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The rise of lootboxes in video games has led to numerous investigations seeking to establish just how close to gambling they are. While the science behind lootboxes is only just beginning to come in, we do know a lot about how other forms of gambling take advantage of your brain and your pocket book.

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In 2018, the US Federal Trade Commission launched an investigation into the video game industry.

Why? Because of microtransactions in games that look a little too much like gambling.

Players are buying and selling lootboxes that might be filled with valuable power-ups and skins that can be worth hundreds or even thousands of dollars -- and we mean real dollars. And while you might hear horror stories thrown about on social media about what this is doing to young people's brains, the phenomenon is new enough that research is only just starting to come in. What has been extensively studied, however, is old-school gambling.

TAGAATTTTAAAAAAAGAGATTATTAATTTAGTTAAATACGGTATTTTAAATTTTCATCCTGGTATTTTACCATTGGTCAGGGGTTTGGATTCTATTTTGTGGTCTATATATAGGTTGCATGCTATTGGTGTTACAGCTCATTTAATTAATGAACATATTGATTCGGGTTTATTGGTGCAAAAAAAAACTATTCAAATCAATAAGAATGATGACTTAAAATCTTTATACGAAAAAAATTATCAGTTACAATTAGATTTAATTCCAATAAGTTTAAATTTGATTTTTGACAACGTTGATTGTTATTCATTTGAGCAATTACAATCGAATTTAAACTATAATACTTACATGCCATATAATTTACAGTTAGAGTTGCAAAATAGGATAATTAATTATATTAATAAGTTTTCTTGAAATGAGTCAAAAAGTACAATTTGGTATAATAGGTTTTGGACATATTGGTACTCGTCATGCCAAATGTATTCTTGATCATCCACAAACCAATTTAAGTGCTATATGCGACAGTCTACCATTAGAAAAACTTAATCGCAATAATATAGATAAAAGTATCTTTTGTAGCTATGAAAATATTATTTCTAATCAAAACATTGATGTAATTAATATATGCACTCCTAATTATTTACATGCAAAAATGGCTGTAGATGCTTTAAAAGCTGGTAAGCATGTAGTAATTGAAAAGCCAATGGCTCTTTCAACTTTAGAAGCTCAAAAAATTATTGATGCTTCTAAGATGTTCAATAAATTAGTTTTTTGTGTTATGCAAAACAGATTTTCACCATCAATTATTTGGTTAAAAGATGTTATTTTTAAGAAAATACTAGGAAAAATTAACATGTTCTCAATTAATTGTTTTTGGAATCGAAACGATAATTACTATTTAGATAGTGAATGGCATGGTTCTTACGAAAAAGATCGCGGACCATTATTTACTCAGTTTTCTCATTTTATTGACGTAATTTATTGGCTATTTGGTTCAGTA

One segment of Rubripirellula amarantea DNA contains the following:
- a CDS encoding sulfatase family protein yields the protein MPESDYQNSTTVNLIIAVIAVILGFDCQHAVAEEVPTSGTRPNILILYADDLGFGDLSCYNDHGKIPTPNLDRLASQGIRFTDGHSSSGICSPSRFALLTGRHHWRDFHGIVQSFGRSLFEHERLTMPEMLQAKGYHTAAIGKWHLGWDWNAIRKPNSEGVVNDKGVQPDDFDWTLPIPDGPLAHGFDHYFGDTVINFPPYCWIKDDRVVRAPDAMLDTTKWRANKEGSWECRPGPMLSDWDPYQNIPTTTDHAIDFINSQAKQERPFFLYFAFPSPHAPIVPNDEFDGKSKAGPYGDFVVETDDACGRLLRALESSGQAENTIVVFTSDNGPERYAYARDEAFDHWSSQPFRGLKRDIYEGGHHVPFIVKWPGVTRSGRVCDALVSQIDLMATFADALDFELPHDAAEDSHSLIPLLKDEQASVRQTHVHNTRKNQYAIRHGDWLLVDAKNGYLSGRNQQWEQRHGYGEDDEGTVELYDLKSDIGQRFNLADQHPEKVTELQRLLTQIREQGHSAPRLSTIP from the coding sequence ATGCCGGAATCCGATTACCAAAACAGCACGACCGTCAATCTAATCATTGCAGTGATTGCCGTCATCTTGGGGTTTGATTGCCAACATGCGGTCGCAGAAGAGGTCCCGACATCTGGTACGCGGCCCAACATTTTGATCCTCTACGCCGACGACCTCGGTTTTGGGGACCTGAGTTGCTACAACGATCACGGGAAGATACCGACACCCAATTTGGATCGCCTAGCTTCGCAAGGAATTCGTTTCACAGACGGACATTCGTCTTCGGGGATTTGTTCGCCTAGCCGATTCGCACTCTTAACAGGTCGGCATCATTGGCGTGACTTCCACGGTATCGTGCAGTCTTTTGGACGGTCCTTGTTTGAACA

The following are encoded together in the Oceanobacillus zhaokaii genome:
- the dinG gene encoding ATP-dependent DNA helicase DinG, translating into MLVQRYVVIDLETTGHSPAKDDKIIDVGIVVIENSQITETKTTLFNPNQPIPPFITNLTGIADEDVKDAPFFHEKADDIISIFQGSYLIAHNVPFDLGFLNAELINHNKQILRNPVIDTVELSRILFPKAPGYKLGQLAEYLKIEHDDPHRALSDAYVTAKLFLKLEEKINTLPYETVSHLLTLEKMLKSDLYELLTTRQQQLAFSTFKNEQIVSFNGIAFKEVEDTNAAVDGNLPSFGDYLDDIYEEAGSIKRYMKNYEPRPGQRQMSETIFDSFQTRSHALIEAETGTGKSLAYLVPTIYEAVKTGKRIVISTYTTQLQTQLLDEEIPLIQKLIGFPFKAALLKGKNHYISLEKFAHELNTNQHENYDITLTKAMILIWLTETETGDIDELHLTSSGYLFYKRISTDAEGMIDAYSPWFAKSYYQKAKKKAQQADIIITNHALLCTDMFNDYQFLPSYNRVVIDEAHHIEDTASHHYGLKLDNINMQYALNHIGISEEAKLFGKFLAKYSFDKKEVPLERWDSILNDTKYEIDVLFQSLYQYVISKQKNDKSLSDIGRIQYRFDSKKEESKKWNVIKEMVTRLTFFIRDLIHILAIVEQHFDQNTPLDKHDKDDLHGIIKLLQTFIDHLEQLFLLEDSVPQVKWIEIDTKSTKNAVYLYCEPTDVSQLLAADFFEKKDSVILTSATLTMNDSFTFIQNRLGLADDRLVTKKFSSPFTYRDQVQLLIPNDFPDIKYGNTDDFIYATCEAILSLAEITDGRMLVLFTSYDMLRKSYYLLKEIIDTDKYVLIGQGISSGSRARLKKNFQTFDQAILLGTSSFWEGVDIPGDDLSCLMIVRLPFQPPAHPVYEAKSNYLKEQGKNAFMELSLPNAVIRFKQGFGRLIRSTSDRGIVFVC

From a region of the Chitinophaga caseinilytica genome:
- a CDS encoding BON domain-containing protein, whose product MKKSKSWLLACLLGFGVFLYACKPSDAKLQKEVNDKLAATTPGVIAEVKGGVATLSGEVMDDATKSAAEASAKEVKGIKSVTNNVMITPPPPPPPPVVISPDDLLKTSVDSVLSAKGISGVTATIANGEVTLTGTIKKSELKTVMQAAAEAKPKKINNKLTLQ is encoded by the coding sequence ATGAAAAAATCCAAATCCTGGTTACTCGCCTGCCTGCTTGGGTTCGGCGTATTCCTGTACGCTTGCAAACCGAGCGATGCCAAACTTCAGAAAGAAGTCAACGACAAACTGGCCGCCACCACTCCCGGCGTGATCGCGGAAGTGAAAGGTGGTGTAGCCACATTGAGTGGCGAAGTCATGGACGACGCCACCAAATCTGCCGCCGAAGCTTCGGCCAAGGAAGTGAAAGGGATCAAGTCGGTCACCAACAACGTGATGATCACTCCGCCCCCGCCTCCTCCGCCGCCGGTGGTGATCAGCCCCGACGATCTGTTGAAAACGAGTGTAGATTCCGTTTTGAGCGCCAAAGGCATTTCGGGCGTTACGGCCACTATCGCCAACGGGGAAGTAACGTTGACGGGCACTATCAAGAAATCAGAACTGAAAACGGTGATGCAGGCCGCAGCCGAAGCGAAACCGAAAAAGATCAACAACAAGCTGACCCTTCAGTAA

Slot machines and the like. These games can be fine-tuned to keep you playing… and take your money. In fact, we know a great deal about how your brain reacts to gambling games -- and what that tells us about how game designers can manipulate your behavior.

One of the first psychological principles related to these games is something taught in just about every intro psych class: schedules of reinforcement. Basically, they're an answer to the question: how much should you reward a behavior to get more of it? Paradoxically, if you want a behavior to continue after you stop reinforcing it, you should be more unpredictable in your rewards.